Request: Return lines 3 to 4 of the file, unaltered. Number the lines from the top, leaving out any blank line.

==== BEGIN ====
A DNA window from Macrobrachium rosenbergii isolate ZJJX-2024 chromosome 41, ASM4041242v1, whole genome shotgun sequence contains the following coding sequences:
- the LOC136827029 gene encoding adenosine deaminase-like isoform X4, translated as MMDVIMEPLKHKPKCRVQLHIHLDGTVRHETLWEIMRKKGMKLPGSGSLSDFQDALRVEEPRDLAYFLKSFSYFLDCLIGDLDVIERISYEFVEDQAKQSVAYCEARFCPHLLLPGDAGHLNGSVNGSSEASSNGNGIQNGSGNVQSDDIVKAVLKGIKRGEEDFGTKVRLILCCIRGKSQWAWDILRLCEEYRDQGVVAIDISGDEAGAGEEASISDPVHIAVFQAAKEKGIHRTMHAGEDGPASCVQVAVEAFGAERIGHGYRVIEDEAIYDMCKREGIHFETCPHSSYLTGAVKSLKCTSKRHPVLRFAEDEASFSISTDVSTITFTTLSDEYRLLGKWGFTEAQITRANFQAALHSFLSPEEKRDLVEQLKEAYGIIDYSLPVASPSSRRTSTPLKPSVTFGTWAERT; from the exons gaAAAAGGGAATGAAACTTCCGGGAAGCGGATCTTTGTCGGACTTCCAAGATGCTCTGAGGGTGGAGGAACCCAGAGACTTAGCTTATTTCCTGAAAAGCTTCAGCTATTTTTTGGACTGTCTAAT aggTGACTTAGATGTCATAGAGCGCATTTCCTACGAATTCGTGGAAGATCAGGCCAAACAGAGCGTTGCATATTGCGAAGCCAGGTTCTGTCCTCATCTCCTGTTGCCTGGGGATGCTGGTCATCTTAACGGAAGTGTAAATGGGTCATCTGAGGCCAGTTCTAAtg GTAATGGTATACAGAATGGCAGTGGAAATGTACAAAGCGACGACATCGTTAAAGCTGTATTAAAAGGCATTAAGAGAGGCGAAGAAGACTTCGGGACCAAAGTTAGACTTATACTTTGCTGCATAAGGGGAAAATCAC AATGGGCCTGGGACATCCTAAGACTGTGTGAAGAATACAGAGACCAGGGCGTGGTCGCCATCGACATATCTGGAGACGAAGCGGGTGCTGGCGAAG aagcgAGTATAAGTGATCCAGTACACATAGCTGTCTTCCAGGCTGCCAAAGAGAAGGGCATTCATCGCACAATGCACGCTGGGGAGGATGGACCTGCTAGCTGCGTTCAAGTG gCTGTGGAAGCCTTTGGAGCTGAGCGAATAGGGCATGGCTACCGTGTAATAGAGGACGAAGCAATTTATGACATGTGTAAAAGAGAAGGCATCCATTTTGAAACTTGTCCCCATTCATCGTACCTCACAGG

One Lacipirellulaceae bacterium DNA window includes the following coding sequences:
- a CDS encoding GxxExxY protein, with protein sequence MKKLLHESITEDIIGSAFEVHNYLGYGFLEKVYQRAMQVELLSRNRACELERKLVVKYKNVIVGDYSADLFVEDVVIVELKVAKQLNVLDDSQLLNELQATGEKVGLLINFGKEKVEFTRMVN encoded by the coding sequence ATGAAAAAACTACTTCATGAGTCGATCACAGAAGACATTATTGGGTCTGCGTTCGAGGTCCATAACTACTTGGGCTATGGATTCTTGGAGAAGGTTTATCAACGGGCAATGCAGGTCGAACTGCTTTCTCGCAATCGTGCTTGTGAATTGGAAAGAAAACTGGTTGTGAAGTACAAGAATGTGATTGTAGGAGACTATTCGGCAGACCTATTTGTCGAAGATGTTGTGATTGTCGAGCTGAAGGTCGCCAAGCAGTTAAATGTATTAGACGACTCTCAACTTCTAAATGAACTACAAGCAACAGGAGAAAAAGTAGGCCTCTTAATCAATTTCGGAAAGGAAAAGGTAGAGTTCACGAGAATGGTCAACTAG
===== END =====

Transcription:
One Lacipirellulaceae bacterium DNA window includes the following coding sequences:
- a CDS encoding GxxExxY protein, with protein sequence MKKLLHESITEDIIGSAFEVHNYLGYGFLEKVYQRAMQVELLSRNRACELERKLVVKYKNVIVGDYSADLFVEDVVIVELKVAKQLNVLDDSQLLNELQATGEKVGLLINFGKEKVEFTRMVN encoded by the coding sequence ATGAAAAAACTACTTCATGAGTCGATCACAGAAGACATTATTGGGTCTGCGTTCGAGGTCCATAACTACTTGGGCTATGGATTCTTGGAGAAGGTTTATCAACGGGCAATGCAGGTCGAACTGCTTTCTCGCAATCGTGCTTGTGAATTGGAAAGAAAACTGGTTGTGAAGTACAAGAATGTGATTGTAGGAGACTATTCGGCAGACCTATTTGTCGAAGATGTTGTGATTGTCGAGCTGAAGGTCGCCAAGCAGTTAAATGTATTAGACGACTCTCAACTTCTAAATGAACTACAAGCAACAGGAGAAAAAGTAGGCCTCTTAATCAATTTCGGAAAGGAAAAGGTAGAGTTCACGAGAATGGTCAACTAG